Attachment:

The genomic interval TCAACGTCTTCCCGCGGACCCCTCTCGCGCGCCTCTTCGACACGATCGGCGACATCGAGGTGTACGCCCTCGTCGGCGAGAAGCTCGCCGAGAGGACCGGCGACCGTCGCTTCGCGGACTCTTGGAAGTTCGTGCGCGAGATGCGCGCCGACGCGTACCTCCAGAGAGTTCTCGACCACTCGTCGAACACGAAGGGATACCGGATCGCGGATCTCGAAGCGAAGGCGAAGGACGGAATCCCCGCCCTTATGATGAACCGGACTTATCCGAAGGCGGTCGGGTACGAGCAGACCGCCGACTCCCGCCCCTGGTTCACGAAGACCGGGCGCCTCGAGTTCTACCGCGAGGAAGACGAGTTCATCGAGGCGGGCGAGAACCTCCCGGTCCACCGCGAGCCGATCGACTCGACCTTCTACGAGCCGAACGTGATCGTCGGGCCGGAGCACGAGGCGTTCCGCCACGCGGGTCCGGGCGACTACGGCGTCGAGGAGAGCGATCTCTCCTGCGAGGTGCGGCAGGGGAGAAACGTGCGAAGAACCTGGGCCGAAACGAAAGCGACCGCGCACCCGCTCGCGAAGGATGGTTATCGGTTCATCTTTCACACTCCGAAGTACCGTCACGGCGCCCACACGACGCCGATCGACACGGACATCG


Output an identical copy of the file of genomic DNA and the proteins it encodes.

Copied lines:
The genomic interval TCAACGTCTTCCCGCGGACCCCTCTCGCGCGCCTCTTCGACACGATCGGCGACATCGAGGTGTACGCCCTCGTCGGCGAGAAGCTCGCCGAGAGGACCGGCGACCGTCGCTTCGCGGACTCTTGGAAGTTCGTGCGCGAGATGCGCGCCGACGCGTACCTCCAGAGAGTTCTCGACCACTCGTCGAACACGAAGGGATACCGGATCGCGGATCTCGAAGCGAAGGCGAAGGACGGAATCCCCGCCCTTATGATGAACCGGACTTATCCGAAGGCGGTCGGGTACGAGCAGACCGCCGACTCCCGCCCCTGGTTCACGAAGACCGGGCGCCTCGAGTTCTACCGCGAGGAAGACGAGTTCATCGAGGCGGGCGAGAACCTCCCGGTCCACCGCGAGCCGATCGACTCGACCTTCTACGAGCCGAACGTGATCGTCGGGCCGGAGCACGAGGCGTTCCGCCACGCGGGTCCGGGCGACTACGGCGTCGAGGAGAGCGATCTCTCCTGCGAGGTGCGGCAGGGGAGAAACGTGCGAAGAACCTGGGCCGAAACGAAAGCGACCGCGCACCCGCTCGCGAAGGATGGTTATCGGTTCATCTTTCACACTCCGAAGTACCGTCACGGCGCCCACACGACGCCGATCGACACGGACATCG